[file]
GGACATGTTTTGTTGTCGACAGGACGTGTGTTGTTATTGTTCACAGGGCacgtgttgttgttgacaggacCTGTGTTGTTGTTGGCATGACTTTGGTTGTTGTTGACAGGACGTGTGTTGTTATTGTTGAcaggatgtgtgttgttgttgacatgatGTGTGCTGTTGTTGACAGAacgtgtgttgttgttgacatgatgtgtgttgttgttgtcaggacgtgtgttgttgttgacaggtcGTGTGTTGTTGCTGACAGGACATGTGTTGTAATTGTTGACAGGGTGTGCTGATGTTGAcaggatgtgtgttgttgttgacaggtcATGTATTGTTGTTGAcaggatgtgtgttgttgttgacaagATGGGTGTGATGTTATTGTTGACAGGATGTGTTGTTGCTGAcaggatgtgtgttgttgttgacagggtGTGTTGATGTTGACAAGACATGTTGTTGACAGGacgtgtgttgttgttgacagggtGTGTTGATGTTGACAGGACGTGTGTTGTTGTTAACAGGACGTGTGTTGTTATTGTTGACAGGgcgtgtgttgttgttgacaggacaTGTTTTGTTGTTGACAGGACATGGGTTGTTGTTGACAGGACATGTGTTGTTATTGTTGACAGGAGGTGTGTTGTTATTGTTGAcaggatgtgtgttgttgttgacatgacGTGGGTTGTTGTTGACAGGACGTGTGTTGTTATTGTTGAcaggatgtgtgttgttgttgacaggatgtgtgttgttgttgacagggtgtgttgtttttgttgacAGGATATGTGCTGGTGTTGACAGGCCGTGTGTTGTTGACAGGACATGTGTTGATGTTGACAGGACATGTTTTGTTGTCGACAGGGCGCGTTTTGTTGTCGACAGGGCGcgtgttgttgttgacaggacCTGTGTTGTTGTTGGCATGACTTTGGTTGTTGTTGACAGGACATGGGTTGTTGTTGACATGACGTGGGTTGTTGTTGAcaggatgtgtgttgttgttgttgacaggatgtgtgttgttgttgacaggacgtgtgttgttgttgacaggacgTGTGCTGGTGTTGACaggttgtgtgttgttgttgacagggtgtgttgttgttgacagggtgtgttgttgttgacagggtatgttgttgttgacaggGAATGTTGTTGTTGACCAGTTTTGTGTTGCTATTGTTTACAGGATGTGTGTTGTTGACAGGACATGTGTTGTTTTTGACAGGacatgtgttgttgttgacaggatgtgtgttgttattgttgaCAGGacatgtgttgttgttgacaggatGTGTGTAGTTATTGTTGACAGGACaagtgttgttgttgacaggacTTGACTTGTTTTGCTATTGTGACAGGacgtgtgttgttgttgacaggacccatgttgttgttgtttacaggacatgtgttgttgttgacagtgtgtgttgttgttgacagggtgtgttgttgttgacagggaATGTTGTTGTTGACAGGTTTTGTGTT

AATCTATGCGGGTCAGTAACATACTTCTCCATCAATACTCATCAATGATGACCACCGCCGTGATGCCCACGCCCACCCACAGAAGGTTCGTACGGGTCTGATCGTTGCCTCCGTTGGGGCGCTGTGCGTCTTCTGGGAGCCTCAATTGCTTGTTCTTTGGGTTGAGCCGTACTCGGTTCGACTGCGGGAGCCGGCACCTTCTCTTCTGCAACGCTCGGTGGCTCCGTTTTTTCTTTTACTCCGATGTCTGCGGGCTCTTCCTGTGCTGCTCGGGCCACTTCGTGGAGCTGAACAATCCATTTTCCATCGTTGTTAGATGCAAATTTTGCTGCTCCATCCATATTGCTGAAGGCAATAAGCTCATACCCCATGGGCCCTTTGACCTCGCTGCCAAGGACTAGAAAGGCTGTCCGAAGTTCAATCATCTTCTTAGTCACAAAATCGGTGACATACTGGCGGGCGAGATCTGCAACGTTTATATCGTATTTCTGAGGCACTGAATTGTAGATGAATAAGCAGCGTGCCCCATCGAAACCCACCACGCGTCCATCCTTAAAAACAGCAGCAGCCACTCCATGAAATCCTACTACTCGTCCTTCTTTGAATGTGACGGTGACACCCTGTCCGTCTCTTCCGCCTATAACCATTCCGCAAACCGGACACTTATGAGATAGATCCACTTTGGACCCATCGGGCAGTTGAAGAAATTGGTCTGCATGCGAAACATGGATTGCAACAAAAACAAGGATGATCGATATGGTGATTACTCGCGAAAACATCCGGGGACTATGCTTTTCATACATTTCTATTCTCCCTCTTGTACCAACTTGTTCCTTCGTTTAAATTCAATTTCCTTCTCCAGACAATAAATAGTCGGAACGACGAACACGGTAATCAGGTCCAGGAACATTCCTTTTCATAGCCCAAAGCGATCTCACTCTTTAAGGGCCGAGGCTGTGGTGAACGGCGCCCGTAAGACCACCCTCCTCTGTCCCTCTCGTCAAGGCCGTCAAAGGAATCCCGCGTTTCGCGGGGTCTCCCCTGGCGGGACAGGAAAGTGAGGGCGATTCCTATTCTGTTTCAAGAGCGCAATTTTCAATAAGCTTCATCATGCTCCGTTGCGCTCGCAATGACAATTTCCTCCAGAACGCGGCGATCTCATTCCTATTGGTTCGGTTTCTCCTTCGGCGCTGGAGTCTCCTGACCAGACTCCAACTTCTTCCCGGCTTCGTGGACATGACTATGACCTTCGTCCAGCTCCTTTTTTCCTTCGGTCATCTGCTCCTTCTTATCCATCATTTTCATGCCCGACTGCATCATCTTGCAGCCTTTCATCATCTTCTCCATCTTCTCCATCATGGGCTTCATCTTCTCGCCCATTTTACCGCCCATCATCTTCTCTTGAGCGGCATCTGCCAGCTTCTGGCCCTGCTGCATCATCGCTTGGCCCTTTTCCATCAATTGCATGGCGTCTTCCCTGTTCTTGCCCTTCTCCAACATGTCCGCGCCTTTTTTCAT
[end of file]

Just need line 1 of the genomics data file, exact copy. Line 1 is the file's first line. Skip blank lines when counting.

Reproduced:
GGACATGTTTTGTTGTCGACAGGACGTGTGTTGTTATTGTTCACAGGGCacgtgttgttgttgacaggacCTGTGTTGTTGTTGGCATGACTTTGGTTGTTGTTGACAGGACGTGTGTTGTTATTGTTGAcaggatgtgtgttgttgttgacatgatGTGTGCTGTTGTTGACAGAacgtgtgttgttgttgacatgatgtgtgttgttgttgtcaggacgtgtgttgttgttgacaggtcGTGTGTTGTTGCTGACAGGACATGTGTTGTAATTGTTGACAGGGTGTGCTGATGTTGAcaggatgtgtgttgttgttgacaggtcATGTATTGTTGTTGAcaggatgtgtgttgttgttgacaagATGGGTGTGATGTTATTGTTGACAGGATGTGTTGTTGCTGAcaggatgtgtgttgttgttgacagggtGTGTTGATGTTGACAAGACATGTTGTTGACAGGacgtgtgttgttgttgacagggtGTGTTGATGTTGACAGGACGTGTGTTGTTGTTAACAGGACGTGTGTTGTTATTGTTGACAGGgcgtgtgttgttgttgacaggacaTGTTTTGTTGTTGACAGGACATGGGTTGTTGTTGACAGGACATGTGTTGTTATTGTTGACAGGAGGTGTGTTGTTATTGTTGAcaggatgtgtgttgttgttgacatgacGTGGGTTGTTGTTGACAGGACGTGTGTTGTTATTGTTGAcaggatgtgtgttgttgttgacaggatgtgtgttgttgttgacagggtgtgttgtttttgttgacAGGATATGTGCTGGTGTTGACAGGCCGTGTGTTGTTGACAGGACATGTGTTGATGTTGACAGGACATGTTTTGTTGTCGACAGGGCGCGTTTTGTTGTCGACAGGGCGcgtgttgttgttgacaggacCTGTGTTGTTGTTGGCATGACTTTGGTTGTTGTTGACAGGACATGGGTTGTTGTTGACATGACGTGGGTTGTTGTTGAcaggatgtgtgttgttgttgttgacaggatgtgtgttgttgttgacaggacgtgtgttgttgttgacaggacgTGTGCTGGTGTTGACaggttgtgtgttgttgttgacagggtgtgttgttgttgacagggtgtgttgttgttgacagggtatgttgttgttgacaggGAATGTTGTTGTTGACCAGTTTTGTGTTGCTATTGTTTACAGGATGTGTGTTGTTGACAGGACATGTGTTGTTTTTGACAGGacatgtgttgttgttgacaggatgtgtgttgttattgttgaCAGGacatgtgttgttgttgacaggatGTGTGTAGTTATTGTTGACAGGACaagtgttgttgttgacaggacTTGACTTGTTTTGCTATTGTGACAGGacgtgtgttgttgttgacaggacccatgttgttgttgtttacaggacatgtgttgttgttgacagtgtgtgttgttgttgacagggtgtgttgttgttgacagggaATGTTGTTGTTGACAGGTTTTGTGTT